There was an old man (and a young man, and a middle-aged man) with a beard


Robert Drewe looks at our widespread love of beards – both sporting them, and looking at them…beards haven’t

been so popular since well, a long time ago…

Has there been any time in the past century when pogonophilia was as widespread amongst the male population as it is today? Look around you. Pogonophiles abound in the workplace, in sport, on the street, represented equally by blue and white collar workers, by the young and the old. Everywhere but in politics.

Take any recently retired businessman throwing off the old work shackles at the bowling club, pub or coffee shop, and I’ll show you a pogonophile. There are even current corporate CEOs game enough to follow the longstanding example of Virgin’s Richard Branson and discard their traditional pogonophobia. Pogonophilia is the love of beards.

Far from the typical style of the non-conforming, creative or political counterculture these days, the beard has gone mainstream. If anything, that’s what will probably kill off the fashion. In the meantime Ned Kelly’s ghost might be wondering how he became a 21st century hipster and AFL icon: his particular look hasn’t been so popular since 1880.

Interestingly, the National Portrait Gallery, which is well placed to notice the physical appearance trends of Australians over the years, has recently delineated national periods of alternate fuzziness and smoothness:

“The period between the 1850s and the 1880s was the era of beards as badges of the wise, protective, resourceful and vigorous. But in the decades that followed dignified restraint and greater attention to grooming took precedence. The rugged, anti-authoritarian bushman began to be replaced by the urbane, responsible and educated chap.”

Older men maintained a hirsute appearance; Sir Henry Parkes’ long white beard was a style befitting the Father of Federation, but younger men began shaving them off. Billy Hughes, Prime Minister from 1915-23, was the last Australian leader with any facial hair: a bristly moustache. The last U.S. president to sport a mo was William Howard Taft, who served from 1909 to 1913. Britain held out much longer, with Anthony Eden and Harold MacMillan featuring rather droopy conservative efforts until 1957 and 1963 respectively.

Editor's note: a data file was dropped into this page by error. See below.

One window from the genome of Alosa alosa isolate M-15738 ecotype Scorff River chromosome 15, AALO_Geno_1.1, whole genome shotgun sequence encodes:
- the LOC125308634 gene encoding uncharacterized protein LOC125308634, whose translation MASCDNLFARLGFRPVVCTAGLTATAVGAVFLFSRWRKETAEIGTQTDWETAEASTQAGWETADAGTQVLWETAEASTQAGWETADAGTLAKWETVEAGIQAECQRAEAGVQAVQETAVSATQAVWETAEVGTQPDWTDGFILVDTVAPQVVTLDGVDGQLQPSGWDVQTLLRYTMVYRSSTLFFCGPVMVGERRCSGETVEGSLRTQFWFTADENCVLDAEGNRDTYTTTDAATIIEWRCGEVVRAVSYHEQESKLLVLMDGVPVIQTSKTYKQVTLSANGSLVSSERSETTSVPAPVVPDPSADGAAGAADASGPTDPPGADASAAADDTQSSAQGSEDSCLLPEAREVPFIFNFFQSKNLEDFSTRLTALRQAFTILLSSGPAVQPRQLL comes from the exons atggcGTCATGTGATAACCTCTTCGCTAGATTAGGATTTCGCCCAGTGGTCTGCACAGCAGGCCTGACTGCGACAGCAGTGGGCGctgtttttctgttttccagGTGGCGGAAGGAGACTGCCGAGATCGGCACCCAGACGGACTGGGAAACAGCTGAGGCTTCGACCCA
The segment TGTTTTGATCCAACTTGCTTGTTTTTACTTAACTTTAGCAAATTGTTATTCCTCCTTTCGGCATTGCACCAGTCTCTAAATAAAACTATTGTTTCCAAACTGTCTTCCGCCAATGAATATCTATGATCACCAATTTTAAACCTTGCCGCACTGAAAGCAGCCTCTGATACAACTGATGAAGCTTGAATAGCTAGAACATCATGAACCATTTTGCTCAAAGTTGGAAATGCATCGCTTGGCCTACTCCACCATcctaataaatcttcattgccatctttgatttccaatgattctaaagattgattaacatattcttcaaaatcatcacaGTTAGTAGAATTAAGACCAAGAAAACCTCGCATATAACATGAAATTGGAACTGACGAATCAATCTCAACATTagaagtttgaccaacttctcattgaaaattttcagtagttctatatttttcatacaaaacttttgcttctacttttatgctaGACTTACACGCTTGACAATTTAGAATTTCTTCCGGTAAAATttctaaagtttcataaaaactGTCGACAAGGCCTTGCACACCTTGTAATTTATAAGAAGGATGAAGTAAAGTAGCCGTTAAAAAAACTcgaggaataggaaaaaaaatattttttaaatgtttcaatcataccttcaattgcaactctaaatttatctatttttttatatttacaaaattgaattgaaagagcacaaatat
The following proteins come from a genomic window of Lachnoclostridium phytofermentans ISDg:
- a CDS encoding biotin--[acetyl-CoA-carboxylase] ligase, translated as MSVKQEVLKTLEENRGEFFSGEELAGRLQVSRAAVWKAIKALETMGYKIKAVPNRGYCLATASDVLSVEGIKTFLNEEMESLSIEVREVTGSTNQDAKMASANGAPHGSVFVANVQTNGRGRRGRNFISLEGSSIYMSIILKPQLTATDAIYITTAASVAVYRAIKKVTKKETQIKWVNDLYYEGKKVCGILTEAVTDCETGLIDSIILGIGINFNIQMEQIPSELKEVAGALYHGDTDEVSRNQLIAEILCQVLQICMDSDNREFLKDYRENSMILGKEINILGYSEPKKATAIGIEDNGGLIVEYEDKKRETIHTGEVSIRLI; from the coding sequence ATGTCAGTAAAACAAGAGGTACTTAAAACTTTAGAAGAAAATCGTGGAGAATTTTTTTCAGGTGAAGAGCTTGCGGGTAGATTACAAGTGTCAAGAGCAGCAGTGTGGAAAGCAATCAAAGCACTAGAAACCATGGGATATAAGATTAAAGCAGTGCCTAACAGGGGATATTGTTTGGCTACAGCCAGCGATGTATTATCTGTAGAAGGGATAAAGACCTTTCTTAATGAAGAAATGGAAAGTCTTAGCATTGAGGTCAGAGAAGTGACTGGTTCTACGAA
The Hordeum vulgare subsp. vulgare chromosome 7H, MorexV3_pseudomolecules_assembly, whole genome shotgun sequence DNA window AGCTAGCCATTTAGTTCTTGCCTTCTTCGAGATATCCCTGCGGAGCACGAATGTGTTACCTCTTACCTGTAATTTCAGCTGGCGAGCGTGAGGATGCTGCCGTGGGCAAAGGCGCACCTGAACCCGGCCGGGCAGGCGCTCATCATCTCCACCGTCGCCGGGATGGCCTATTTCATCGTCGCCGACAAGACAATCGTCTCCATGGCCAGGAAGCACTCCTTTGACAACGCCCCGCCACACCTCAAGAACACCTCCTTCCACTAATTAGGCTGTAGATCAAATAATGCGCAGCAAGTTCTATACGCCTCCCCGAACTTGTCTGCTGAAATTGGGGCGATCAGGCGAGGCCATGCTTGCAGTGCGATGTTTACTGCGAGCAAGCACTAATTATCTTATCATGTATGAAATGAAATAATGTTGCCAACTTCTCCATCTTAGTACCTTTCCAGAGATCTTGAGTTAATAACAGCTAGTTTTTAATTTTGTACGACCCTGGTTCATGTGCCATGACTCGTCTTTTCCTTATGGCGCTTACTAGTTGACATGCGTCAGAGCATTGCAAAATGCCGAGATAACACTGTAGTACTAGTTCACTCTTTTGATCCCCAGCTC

According to the gallery, “By the 1920s and 30s, the fresh-faced, clean-cut look was fashionable. A typical look of the period and into the next decades was the natty moustache, influenced by suave Hollywood actors such as Errol Flynn and Clark Gable.

“The short-back-and-sides style, parted and Brylcreemed, with minimal encroachment of hair onto cheeks, chins and upper lips, was the standard for most men of the 1940s and 1950s – indicative of a time of military conformism followed by solidity, suburbia and clean-cut conservatism.

“The 1950s-60s, though, was also the decade in which beards as worn by Fidel Castro and Che Guevara revived their pre-1850s reputation as markers of radicalism, just as they had their

19th century antecedents Marx, Engels, Trotsky and Lenin. The decade also featured first beatniks and then hippies, who adopted beards as a sign of disenfranchisement and individualism.”

Looking at old photos from the 70s, however, I don’t see today’s extensive range of beard styles, just an embarrassing plethora of furry sideburns looming above wide ties and lapels and long collars. Thick sideburns suddenly sprouted on everyone from office boys to politicians, perhaps the only facial adornment permitted across-the-board dispensation and granted both business and political approval.

Check out the period photographs of Bob Hawke, Malcolm Fraser and Gough Whitlam. Billy McMahon’s fluffy sideburns almost covered his ears.

Which brings us to that close relation of the Australian sideburn, beloved of our 70s and 80s sportsmen, especially cricketers, the Zapata or walrus moustache.

You can’t hear the names Merv Hughes, David Boon, Dennis Lillee and Max Walker without instantly thinking “yes, moustache.” So formidable were their examples that you’re apt to forget that the Chappells, Rod Marsh and Alan Border were also moustached — as were just about everyone who played Test or Sheffield Shield cricket in that era.


The mo looms large in Australian sporting iconography for its presence on the upper lips of numerous AFL legends as well. Those of Ron Barassi, Leigh Matthews, Malcolm Blight and Robert Di Pierdomenico stood out, as did the moustache of tennis’s John Newcombe. In Newk’s TV commercial career it was insured for $200,000.

However, in the early 80s upper-lip hair, as seen on the faces of the Village People, turned into a gay accessory. The idea might have been to look like Robert Redford in Butch Cassidy and the Sundance Kid, but without the Test cricketing excuse many heterosexual men felt bound to shave off their moustaches.

As for pogonophobia, why do politicians shun beards? Because they think women voters don’t like them, and that they make them look older and less trustworthy. They think that being clean-shaven will make them more popular.

And how’s that working for you, chaps?


Robert Drewe’s latest book, The Beach, an Australian Passion, is published by the National Library of Australia and is available here: the-beach-an-australian-passion
His other recent books The Local Wildlife and Swimming to the Moon are on sale here:





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